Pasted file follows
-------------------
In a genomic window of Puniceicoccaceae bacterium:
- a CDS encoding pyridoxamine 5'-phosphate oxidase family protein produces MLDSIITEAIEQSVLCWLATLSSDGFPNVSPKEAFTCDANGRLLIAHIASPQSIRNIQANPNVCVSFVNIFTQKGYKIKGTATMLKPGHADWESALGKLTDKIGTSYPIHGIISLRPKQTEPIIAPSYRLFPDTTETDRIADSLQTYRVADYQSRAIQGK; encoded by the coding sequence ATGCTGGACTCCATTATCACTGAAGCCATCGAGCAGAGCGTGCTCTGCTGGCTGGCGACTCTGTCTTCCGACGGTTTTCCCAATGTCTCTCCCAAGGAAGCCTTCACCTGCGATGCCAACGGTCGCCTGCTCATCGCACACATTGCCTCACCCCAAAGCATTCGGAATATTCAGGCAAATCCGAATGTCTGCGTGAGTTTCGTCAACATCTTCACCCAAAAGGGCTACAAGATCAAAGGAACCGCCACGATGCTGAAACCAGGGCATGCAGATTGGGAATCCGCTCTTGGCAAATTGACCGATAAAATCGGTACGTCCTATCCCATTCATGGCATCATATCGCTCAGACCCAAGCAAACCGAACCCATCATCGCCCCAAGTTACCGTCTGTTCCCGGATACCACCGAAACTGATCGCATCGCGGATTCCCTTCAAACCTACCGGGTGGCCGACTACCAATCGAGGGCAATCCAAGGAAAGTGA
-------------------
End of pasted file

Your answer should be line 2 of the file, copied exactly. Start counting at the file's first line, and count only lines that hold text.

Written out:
- a CDS encoding pyridoxamine 5'-phosphate oxidase family protein produces MLDSIITEAIEQSVLCWLATLSSDGFPNVSPKEAFTCDANGRLLIAHIASPQSIRNIQANPNVCVSFVNIFTQKGYKIKGTATMLKPGHADWESALGKLTDKIGTSYPIHGIISLRPKQTEPIIAPSYRLFPDTTETDRIADSLQTYRVADYQSRAIQGK; encoded by the coding sequence ATGCTGGACTCCATTATCACTGAAGCCATCGAGCAGAGCGTGCTCTGCTGGCTGGCGACTCTGTCTTCCGACGGTTTTCCCAATGTCTCTCCCAAGGAAGCCTTCACCTGCGATGCCAACGGTCGCCTGCTCATCGCACACATTGCCTCACCCCAAAGCATTCGGAATATTCAGGCAAATCCGAATGTCTGCGTGAGTTTCGTCAACATCTTCACCCAAAAGGGCTACAAGATCAAAGGAACCGCCACGATGCTGAAACCAGGGCATGCAGATTGGGAATCCGCTCTTGGCAAATTGACCGATAAAATCGGTACGTCCTATCCCATTCATGGCATCATATCGCTCAGACCCAAGCAAACCGAACCCATCATCGCCCCAAGTTACCGTCTGTTCCCGGATACCACCGAAACTGATCGCATCGCGGATTCCCTTCAAACCTACCGGGTGGCCGACTACCAATCGAGGGCAATCCAAGGAAAGTGA